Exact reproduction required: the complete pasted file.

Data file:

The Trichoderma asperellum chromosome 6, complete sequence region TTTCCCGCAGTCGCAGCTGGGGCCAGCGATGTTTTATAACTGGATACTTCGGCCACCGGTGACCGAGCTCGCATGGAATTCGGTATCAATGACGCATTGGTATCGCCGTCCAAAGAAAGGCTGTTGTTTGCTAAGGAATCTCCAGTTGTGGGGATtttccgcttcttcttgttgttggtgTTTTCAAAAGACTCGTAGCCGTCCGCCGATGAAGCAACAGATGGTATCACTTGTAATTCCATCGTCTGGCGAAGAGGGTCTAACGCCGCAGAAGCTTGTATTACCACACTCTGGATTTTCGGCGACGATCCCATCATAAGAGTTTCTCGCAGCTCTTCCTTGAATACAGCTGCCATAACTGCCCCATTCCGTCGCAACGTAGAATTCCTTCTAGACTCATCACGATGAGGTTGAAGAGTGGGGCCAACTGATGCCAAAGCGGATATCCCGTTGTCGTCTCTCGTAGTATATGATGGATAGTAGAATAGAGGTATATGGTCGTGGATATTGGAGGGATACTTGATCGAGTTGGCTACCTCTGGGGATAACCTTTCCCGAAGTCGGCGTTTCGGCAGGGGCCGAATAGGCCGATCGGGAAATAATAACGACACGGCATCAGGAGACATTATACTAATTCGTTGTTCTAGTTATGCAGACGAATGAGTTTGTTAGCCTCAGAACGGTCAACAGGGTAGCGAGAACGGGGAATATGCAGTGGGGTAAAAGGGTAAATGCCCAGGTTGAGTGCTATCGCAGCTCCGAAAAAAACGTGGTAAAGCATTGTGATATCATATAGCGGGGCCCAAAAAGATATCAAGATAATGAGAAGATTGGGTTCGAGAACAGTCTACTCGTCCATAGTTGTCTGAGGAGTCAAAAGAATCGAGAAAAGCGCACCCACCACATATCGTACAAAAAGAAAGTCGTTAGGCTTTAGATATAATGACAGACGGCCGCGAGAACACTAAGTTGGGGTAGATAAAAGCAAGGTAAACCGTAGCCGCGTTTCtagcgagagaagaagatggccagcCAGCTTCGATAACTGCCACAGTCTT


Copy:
The Trichoderma asperellum chromosome 6, complete sequence region TTTCCCGCAGTCGCAGCTGGGGCCAGCGATGTTTTATAACTGGATACTTCGGCCACCGGTGACCGAGCTCGCATGGAATTCGGTATCAATGACGCATTGGTATCGCCGTCCAAAGAAAGGCTGTTGTTTGCTAAGGAATCTCCAGTTGTGGGGATtttccgcttcttcttgttgttggtgTTTTCAAAAGACTCGTAGCCGTCCGCCGATGAAGCAACAGATGGTATCACTTGTAATTCCATCGTCTGGCGAAGAGGGTCTAACGCCGCAGAAGCTTGTATTACCACACTCTGGATTTTCGGCGACGATCCCATCATAAGAGTTTCTCGCAGCTCTTCCTTGAATACAGCTGCCATAACTGCCCCATTCCGTCGCAACGTAGAATTCCTTCTAGACTCATCACGATGAGGTTGAAGAGTGGGGCCAACTGATGCCAAAGCGGATATCCCGTTGTCGTCTCTCGTAGTATATGATGGATAGTAGAATAGAGGTATATGGTCGTGGATATTGGAGGGATACTTGATCGAGTTGGCTACCTCTGGGGATAACCTTTCCCGAAGTCGGCGTTTCGGCAGGGGCCGAATAGGCCGATCGGGAAATAATAACGACACGGCATCAGGAGACATTATACTAATTCGTTGTTCTAGTTATGCAGACGAATGAGTTTGTTAGCCTCAGAACGGTCAACAGGGTAGCGAGAACGGGGAATATGCAGTGGGGTAAAAGGGTAAATGCCCAGGTTGAGTGCTATCGCAGCTCCGAAAAAAACGTGGTAAAGCATTGTGATATCATATAGCGGGGCCCAAAAAGATATCAAGATAATGAGAAGATTGGGTTCGAGAACAGTCTACTCGTCCATAGTTGTCTGAGGAGTCAAAAGAATCGAGAAAAGCGCACCCACCACATATCGTACAAAAAGAAAGTCGTTAGGCTTTAGATATAATGACAGACGGCCGCGAGAACACTAAGTTGGGGTAGATAAAAGCAAGGTAAACCGTAGCCGCGTTTCtagcgagagaagaagatggccagcCAGCTTCGATAACTGCCACAGTCTT